User-created content and communications on Web-based applications, such as networking sites, media sharing sites, or blog platforms, have dramatically increased in popularity over the past several years, but there has been little policy or guidance on the best practices to inform standards for the professional conduct of physicians in the digital environment. Areas of specific concern include the use of such media for nonclinical purposes, implications for confidentiality, the use of social media in patient education, and how all of this affects the public's trust in physicians as patient–physician interactions extend into the digital environment. Opportunities afforded by online applications represent a new frontier in medicine as physicians and patients become more connected. This position paper from the American College of Physicians and the Federation of State Medical Boards examines and provides recommendations about the influence of social media on the patient–physician relationship, the role of these media in public perception of physician behaviors, and strategies for physician–physician communication that preserve confidentiality while best using these technologies.
Because of the creation and use of information online and the widespread use of the Internet and Web 2.0 platforms, physicians and others are increasingly required to consider how best to protect patient interests and apply principles of professionalism to new settings (1). As new technologies and practices, such as social networking, are embraced, it is paramount to maintain the privacy and confidentiality of patient information, demonstrate respect for patients, ensure trust in physicians and in the medical profession, and establish appropriate boundaries (2). To protect patients and the public and promote quality health care, it is critical to strike the proper balance to harness opportunities while being aware of inherent challenges in using technology. But as others have pointed out, “Connectivity need not come at the expense of professionalism” (3).
Organizational statements addressing these issues are starting to appear, but they may not provide specific guidance to deal with and anticipate concerns. Innovations often bring benefits, but rapid introduction of technology sometimes outpaces existing policies, laws, and guidelines. This article provides a framework for analyzing medical ethics and professionalism issues in online postings and interactions, including the use of electronic resources for clinical or direct patient care involving patient information outside of the electronic health record, and the nonclinical or personal use of these media. It presents the implications of online activities for patients, physicians, the profession, and society and contains recommendations (Table) that address online communication with patients, the use of social media sites to gather and share information about patients, physician-produced blogs, physician posting of personal information that patients can access, and communications among colleagues about patient care.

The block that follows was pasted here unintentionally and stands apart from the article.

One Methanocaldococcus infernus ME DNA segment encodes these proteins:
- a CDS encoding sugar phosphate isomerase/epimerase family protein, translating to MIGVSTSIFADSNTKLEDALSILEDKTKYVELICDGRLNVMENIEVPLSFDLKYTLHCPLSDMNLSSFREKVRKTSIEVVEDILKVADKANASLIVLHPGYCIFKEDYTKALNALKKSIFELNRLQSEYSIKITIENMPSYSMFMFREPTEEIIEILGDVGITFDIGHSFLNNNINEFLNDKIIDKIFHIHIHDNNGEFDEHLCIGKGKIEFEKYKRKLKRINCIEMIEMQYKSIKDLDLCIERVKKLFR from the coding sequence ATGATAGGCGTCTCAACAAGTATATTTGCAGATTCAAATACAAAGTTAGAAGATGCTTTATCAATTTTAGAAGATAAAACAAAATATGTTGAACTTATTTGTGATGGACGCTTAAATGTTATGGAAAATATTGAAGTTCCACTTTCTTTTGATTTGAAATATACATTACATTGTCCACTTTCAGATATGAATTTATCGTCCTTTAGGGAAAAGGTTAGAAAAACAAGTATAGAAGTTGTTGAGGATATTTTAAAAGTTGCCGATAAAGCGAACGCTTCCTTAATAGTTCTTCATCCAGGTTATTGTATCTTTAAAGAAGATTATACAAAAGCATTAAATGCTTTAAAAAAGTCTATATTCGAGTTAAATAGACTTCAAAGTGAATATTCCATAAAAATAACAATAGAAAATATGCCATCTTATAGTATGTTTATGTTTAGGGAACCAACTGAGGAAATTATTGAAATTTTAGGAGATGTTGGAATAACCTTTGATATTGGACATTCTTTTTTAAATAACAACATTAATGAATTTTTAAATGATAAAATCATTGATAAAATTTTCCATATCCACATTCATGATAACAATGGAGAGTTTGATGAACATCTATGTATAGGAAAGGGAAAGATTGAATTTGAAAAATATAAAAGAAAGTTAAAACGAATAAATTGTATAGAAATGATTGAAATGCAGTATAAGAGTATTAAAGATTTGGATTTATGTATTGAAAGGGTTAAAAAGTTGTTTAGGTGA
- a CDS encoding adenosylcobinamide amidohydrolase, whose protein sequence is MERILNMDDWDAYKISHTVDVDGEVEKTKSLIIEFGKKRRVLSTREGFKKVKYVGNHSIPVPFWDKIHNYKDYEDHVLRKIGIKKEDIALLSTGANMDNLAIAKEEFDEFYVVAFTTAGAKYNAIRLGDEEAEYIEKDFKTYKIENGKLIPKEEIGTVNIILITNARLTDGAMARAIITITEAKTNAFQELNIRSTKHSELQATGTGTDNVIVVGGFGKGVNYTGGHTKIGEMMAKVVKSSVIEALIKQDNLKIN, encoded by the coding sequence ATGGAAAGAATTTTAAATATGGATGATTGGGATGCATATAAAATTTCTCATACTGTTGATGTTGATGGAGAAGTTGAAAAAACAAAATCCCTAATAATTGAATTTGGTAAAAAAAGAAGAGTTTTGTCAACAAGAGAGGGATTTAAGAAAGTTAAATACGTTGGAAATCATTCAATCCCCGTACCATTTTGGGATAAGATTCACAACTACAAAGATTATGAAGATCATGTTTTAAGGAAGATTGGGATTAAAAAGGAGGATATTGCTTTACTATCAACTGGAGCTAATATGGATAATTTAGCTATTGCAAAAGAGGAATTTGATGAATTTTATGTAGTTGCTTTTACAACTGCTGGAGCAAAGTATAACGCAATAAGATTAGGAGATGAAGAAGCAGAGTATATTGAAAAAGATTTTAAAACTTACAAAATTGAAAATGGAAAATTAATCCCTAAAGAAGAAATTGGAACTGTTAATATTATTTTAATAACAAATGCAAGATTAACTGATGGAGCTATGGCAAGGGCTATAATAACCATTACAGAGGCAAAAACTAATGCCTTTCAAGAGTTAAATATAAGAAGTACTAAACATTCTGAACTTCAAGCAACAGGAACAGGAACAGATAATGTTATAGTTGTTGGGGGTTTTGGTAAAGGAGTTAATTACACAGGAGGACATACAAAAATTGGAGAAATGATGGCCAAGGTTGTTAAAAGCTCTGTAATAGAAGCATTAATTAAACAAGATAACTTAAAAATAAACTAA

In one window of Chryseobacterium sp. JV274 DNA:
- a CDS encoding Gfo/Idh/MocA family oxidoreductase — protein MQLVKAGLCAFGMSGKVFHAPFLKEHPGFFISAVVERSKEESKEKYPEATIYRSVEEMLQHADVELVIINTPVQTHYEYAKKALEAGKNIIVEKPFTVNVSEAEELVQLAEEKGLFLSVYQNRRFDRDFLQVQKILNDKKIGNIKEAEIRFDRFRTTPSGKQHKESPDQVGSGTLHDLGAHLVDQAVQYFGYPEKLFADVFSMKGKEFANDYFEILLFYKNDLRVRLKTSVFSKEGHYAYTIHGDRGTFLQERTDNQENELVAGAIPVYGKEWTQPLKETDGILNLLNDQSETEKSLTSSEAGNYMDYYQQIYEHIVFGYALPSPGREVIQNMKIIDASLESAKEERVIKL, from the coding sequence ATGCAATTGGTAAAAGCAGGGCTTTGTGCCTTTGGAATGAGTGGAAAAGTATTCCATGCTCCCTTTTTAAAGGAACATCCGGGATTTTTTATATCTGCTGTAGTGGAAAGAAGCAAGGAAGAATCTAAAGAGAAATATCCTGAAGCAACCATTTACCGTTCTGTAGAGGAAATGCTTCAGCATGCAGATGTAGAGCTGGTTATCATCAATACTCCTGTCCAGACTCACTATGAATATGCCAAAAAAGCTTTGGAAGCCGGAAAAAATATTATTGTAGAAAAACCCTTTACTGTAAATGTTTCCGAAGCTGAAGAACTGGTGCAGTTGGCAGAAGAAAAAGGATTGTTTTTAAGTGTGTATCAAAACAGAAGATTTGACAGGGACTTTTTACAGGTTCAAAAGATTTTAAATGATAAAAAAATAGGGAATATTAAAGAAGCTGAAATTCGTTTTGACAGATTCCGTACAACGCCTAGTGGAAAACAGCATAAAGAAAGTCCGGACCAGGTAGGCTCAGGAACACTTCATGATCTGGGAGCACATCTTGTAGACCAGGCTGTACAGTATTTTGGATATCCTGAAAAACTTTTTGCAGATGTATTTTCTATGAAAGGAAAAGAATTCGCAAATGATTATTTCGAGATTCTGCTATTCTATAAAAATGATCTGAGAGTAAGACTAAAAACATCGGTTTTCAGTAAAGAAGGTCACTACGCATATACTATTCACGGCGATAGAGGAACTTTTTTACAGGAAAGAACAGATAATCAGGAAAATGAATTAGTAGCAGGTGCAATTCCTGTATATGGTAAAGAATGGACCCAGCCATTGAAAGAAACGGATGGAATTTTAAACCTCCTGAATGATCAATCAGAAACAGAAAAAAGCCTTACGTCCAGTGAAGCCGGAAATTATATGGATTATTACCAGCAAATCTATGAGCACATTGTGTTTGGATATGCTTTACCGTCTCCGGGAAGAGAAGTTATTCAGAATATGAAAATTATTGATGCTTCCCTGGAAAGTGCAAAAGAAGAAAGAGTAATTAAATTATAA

Table. Online Physician Activities: Benefits, Pitfalls, and Recommended Safeguards
Here, “online” or “digital” refers to the electronic posting of information and its exchange using computers and phones. “Web 2.0” refers to those resources in which self-created content by users is made and posted for public dissemination by means of media sharing platforms. This article provides guidance for practitioners, trainees, and medical students in navigating the digital world, including the use of social networking, blogging, online forums, media sharing sites, cell phone photography, electronic searching, texting, and e-mailing. It does not examine issues of telemedicine (the care of a patient in an area remote from the consulting physician using the transmission of imaging and health data from 1 site to another), the use of electronic resources to prescribe medicine or diagnose illnesses, social networking resources for patients' therapeutic benefit, or general issues about the electronic health record.
This position statement was authored on behalf of the American College of Physicians (ACP) Ethics, Professionalism, and Human Rights Committee, the ACP Council of Associates, and the Federation of State Medical Boards (FSMB) Special Committee on Ethics and Professionalism. They and the authors developed the statement between May 2011 and October 2012. After literature reviews and an environmental assessment to determine the scope of issues, drafts were debated, and a consensus was reached on issues through facilitated discussion. A draft then underwent external peer review and review by the College and FSMB committees, councils, and leadership, as well as journal peer review. After revisions based on those comments, the position paper was reviewed and approved by the committees and the FSMB Board of Directors and ACP Board of Regents. The position paper is official ACP and FSMB policy.